21. Keep an eye on this space and participate in our upcoming events.
  22. If you find an abnormal frog, like an individual without an eye or a limb, an infection or dead with unknown cause report it via Facebook groups or get in touch here.
  23. Become a volunteer for the #NotJustFrogs campaign. Please contact – madhushri06@gmail.com
  24. Reduce-Reuse-Recycle – Reduce use of chemicals/pesticides, reuse plastic and metal, recycle whatever you can!
  25. Buy organic, go local and become vegan (if possible)
  26. Reduce wastage of resources – water, electricity, fuel, etc. (Check out utilitysavingexpert.com  which helps you do just that. )
  27. Follow – #FridayFrogFacts and share them with your friends.

giphy woohoo frog

If you have missed any of the previous #FridayFrogFact posts – read them all over here! And if you liked this article, join our growing community of amazing froggers on Facebook. Also please fill out this form and tell me what would you like to read in the next post.

Now go and croak it out (read share this article) to the entire world on Facebook, Instagram and Twitter. Sharing the #FridayFrogFact with your friends on social media is a great idea to show your love for these species <3 

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#FridayFrogFact – Are There Any Poisonous Frogs In India?

The Poison Dart Frogs are the deadliest frogs in the world. When the poison from a Golden Poison Dart Frog (Phyllobates terribilis) is rubbed on an arrow head and shot at a monkey high up in the canopy – the monkey falls straight down. Natives living in Colombian rainforest used this technique to hunt. Forget monkeys, just one milligramme of poison from this frog is capable of killing 10 human beings. 

giphy_poison frog

Fortunately (or unfortunately) these incredible frogs aren’t found in India. In fact, there are no poisonous frogs in India. While most toads have poison glands behind their eyes, the poison from these glands isn’t capable of doing any major harm to human beings. Most people are worried that if they touch frogs something dangerous might happen to them. Yes, that might be true for people living in other countries but not here in India. We Indians don’t have to fear – our country is free from deadly frogs!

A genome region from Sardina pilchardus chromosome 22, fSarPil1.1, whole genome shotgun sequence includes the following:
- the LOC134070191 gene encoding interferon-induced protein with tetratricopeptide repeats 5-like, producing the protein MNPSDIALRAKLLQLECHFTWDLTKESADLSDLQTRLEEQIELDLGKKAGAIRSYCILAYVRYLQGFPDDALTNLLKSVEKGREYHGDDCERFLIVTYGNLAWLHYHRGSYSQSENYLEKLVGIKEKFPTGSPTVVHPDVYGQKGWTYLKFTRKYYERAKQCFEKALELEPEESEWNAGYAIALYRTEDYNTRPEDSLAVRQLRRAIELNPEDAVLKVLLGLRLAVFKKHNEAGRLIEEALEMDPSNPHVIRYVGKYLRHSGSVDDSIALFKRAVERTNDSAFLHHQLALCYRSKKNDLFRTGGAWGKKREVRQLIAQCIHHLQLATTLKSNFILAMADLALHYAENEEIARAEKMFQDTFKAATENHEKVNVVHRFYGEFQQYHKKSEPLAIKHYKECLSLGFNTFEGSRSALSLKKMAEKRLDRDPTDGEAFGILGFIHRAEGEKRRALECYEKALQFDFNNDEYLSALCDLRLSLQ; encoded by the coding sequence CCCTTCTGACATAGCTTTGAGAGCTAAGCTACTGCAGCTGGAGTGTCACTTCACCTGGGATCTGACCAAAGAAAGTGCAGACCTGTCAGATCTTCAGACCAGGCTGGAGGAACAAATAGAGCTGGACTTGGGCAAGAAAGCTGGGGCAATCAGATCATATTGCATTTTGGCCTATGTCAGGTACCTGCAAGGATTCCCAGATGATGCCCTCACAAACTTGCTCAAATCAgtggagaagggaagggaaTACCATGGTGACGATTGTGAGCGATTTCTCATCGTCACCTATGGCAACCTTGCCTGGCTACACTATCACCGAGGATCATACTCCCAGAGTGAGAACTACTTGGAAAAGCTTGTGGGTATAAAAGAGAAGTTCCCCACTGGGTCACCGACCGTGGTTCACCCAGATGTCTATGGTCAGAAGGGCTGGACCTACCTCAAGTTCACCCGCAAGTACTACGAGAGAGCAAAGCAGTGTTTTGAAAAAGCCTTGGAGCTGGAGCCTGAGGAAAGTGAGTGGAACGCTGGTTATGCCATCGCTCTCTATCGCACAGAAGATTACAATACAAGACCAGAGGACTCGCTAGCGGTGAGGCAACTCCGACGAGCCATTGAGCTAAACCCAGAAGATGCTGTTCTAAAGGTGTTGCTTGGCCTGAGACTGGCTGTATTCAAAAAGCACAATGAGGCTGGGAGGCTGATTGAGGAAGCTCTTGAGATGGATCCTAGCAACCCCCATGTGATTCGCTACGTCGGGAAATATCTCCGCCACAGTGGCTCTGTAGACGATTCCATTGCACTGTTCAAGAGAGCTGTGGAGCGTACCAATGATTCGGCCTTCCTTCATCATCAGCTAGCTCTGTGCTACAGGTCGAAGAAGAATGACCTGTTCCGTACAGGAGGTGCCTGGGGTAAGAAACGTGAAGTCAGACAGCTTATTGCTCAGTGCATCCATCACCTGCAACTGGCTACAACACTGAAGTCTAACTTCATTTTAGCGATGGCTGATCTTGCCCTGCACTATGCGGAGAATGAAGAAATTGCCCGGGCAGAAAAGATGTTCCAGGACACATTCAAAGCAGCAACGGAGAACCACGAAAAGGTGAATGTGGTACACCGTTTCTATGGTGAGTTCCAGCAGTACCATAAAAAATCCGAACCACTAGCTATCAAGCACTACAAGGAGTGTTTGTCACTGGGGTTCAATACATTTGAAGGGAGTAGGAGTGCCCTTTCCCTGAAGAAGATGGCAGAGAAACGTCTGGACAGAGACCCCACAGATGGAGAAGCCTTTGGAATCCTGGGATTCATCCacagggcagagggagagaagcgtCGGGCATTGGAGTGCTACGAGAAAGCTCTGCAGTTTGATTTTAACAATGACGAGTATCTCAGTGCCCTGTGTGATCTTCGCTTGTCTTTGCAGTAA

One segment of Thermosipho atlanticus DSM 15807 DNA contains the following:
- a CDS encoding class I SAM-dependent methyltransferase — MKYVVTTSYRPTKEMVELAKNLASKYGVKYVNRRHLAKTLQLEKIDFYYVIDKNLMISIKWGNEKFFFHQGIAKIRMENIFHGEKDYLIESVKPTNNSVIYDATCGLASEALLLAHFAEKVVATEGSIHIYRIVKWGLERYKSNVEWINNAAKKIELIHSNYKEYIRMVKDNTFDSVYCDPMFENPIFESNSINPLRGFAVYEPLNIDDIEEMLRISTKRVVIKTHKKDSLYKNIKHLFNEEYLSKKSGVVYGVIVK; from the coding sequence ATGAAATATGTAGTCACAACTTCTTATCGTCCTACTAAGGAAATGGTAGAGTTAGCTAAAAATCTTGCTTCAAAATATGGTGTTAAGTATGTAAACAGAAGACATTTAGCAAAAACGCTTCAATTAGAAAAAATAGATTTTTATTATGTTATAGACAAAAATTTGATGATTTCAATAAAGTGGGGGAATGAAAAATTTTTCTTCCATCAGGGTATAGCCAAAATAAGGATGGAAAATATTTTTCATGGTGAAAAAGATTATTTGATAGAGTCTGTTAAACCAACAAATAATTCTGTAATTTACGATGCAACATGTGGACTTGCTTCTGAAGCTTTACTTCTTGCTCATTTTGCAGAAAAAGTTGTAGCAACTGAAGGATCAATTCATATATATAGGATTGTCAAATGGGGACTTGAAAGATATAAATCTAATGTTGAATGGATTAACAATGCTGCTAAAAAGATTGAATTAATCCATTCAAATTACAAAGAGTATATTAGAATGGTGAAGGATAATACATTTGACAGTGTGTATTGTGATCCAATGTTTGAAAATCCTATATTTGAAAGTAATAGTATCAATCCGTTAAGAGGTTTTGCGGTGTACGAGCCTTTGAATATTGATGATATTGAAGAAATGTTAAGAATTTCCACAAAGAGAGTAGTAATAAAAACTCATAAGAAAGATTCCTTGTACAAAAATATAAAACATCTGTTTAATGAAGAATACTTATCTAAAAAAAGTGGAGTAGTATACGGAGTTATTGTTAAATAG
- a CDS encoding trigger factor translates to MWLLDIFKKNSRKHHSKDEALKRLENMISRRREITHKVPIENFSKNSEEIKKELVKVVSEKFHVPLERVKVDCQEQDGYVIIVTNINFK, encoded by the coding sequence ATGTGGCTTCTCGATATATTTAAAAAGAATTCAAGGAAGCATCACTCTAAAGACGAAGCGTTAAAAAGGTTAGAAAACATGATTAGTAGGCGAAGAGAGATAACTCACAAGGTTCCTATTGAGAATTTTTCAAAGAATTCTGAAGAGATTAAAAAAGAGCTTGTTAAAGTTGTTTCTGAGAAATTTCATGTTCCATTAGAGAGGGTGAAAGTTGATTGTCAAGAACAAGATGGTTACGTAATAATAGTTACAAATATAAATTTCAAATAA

How bright the colours are on a frog’s skin, is an indicator of just how poisonous the frog is! Most poisonous frogs produce poison as a defence mechanism to fight predators. This poison, unlike venon is not used to kill its prey. Indian frogs although have different defence mechanisms. For example, the brightly coloured Fungoid frog (Hydrophylax malabaricus) is known to produce an unpleasant odour when touched. Most toads will either urinate or secrete poison on being touched or picked up. Based on my personal observations, I have noticed that when some people with very sensitive skin come in contact with toads, they feel a burning or itching sensation. Another interesting frog whose looks can be confusing owing to its bright coloration is the Malabar Torrent Toad (Ghatophryne ornata). Rightly named, it is found on the rocks adjoining fast flowing streams in the Malabar region. The frog has bright colours on the insides – over its belly and groins. Intelligently, when the frog senses danger it flips in the flowing stream acting dead and showing off all the bright colours to the predator. 

giphy poisonous frog

 

So the next time someone points out and talks about poisonous frogs from India, you’d know the answer – there aren’t any!

PS: I am not encouraging any of you guys to pick-up or touch frogs unnecessarily!

If you have missed any of the previous #FridayFrogFact posts – read them all over here! And if you liked this article, join our growing community of amazing froggers on Facebook. Also please fill out this form and tell me what would you like to read in the next post.

Now go and croak it out (read share this article) to the entire world on Facebook, Instagram and Twitter. Sharing the #FridayFrogFact with your friends on social media is a great idea to show your love for these species <3